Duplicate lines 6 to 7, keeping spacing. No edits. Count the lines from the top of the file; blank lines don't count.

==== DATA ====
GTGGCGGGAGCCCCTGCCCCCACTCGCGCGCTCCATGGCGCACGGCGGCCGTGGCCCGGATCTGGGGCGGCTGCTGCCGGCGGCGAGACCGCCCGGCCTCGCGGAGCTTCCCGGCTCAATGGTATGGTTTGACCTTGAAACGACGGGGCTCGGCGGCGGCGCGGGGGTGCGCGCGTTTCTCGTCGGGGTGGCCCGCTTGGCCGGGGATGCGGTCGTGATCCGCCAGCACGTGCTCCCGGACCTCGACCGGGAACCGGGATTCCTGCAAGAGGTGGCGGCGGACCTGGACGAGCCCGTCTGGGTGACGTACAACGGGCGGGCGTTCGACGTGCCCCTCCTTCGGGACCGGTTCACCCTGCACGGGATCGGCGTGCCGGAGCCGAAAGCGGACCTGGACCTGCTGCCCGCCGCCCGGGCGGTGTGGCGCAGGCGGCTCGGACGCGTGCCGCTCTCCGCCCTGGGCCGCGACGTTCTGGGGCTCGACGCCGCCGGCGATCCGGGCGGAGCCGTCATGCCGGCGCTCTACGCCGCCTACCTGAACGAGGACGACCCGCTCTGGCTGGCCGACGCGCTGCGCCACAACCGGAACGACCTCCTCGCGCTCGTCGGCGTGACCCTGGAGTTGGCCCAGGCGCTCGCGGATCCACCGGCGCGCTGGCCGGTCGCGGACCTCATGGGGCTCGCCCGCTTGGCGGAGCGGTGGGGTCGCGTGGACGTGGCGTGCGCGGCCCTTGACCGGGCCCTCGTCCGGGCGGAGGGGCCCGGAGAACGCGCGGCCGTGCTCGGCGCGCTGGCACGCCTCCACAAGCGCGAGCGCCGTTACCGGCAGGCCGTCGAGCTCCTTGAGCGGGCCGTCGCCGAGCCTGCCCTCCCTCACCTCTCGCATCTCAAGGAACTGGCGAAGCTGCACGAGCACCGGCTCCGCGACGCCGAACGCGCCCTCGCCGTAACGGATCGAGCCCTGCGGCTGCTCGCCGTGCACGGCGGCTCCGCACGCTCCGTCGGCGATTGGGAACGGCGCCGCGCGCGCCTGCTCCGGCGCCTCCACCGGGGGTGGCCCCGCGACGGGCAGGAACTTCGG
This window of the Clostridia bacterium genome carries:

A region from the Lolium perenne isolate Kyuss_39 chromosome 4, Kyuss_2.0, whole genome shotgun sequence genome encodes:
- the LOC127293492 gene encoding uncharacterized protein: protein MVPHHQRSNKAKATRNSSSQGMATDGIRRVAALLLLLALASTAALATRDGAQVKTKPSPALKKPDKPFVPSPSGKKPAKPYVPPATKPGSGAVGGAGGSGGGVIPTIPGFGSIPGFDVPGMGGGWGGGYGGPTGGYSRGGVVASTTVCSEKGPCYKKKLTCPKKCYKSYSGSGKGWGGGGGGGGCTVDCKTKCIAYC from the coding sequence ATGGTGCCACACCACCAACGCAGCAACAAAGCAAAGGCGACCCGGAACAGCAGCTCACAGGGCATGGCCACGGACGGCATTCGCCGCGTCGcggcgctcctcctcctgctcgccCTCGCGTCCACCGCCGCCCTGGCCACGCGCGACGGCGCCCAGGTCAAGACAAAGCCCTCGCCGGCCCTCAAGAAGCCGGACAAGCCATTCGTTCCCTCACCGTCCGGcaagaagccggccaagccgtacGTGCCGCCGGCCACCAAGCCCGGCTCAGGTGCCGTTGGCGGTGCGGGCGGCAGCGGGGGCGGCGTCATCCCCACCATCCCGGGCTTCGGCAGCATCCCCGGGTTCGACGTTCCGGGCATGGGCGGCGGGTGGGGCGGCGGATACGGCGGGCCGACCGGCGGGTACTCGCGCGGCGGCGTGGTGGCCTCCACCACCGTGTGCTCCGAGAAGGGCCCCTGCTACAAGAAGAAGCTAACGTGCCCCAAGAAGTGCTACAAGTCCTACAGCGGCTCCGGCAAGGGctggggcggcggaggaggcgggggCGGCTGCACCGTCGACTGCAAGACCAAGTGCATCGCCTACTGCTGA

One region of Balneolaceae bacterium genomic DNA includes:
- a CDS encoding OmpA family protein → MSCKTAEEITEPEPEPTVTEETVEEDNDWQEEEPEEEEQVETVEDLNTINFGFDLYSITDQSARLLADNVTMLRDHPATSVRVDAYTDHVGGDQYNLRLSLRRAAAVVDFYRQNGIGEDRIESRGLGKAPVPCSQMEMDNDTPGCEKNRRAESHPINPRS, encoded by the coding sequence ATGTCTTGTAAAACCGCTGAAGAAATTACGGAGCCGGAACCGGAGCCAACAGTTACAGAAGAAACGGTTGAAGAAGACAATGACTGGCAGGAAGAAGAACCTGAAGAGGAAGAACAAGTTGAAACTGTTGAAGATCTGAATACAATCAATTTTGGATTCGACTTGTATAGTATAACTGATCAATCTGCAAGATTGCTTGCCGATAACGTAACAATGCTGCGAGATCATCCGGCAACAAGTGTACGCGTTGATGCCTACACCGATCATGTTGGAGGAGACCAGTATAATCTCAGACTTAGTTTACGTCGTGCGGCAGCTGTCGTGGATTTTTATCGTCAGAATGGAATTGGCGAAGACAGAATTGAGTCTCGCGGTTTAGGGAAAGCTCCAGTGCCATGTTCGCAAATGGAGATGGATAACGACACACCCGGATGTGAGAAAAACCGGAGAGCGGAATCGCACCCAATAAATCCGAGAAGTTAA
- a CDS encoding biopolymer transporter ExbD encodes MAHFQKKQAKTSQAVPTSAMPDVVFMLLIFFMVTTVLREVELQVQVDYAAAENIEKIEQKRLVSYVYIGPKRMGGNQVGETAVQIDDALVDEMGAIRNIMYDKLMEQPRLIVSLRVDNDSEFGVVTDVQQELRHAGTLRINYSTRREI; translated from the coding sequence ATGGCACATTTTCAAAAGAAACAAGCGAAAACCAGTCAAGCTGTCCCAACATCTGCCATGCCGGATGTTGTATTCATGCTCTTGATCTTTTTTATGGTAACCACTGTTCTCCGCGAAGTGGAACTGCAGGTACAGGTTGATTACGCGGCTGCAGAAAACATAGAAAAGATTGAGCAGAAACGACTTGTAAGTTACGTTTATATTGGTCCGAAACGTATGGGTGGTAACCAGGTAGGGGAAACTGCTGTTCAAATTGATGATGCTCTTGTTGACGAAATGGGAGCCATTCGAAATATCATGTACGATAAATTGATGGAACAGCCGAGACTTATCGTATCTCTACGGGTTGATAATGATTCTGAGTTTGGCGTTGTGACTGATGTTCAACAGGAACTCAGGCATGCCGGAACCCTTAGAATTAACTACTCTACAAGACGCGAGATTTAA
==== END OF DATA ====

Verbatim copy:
- a CDS encoding OmpA family protein → MSCKTAEEITEPEPEPTVTEETVEEDNDWQEEEPEEEEQVETVEDLNTINFGFDLYSITDQSARLLADNVTMLRDHPATSVRVDAYTDHVGGDQYNLRLSLRRAAAVVDFYRQNGIGEDRIESRGLGKAPVPCSQMEMDNDTPGCEKNRRAESHPINPRS, encoded by the coding sequence ATGTCTTGTAAAACCGCTGAAGAAATTACGGAGCCGGAACCGGAGCCAACAGTTACAGAAGAAACGGTTGAAGAAGACAATGACTGGCAGGAAGAAGAACCTGAAGAGGAAGAACAAGTTGAAACTGTTGAAGATCTGAATACAATCAATTTTGGATTCGACTTGTATAGTATAACTGATCAATCTGCAAGATTGCTTGCCGATAACGTAACAATGCTGCGAGATCATCCGGCAACAAGTGTACGCGTTGATGCCTACACCGATCATGTTGGAGGAGACCAGTATAATCTCAGACTTAGTTTACGTCGTGCGGCAGCTGTCGTGGATTTTTATCGTCAGAATGGAATTGGCGAAGACAGAATTGAGTCTCGCGGTTTAGGGAAAGCTCCAGTGCCATGTTCGCAAATGGAGATGGATAACGACACACCCGGATGTGAGAAAAACCGGAGAGCGGAATCGCACCCAATAAATCCGAGAAGTTAA
- a CDS encoding biopolymer transporter ExbD encodes MAHFQKKQAKTSQAVPTSAMPDVVFMLLIFFMVTTVLREVELQVQVDYAAAENIEKIEQKRLVSYVYIGPKRMGGNQVGETAVQIDDALVDEMGAIRNIMYDKLMEQPRLIVSLRVDNDSEFGVVTDVQQELRHAGTLRINYSTRREI; translated from the coding sequence ATGGCACATTTTCAAAAGAAACAAGCGAAAACCAGTCAAGCTGTCCCAACATCTGCCATGCCGGATGTTGTATTCATGCTCTTGATCTTTTTTATGGTAACCACTGTTCTCCGCGAAGTGGAACTGCAGGTACAGGTTGATTACGCGGCTGCAGAAAACATAGAAAAGATTGAGCAGAAACGACTTGTAAGTTACGTTTATATTGGTCCGAAACGTATGGGTGGTAACCAGGTAGGGGAAACTGCTGTTCAAATTGATGATGCTCTTGTTGACGAAATGGGAGCCATTCGAAATATCATGTACGATAAATTGATGGAACAGCCGAGACTTATCGTATCTCTACGGGTTGATAATGATTCTGAGTTTGGCGTTGTGACTGATGTTCAACAGGAACTCAGGCATGCCGGAACCCTTAGAATTAACTACTCTACAAGACGCGAGATTTAA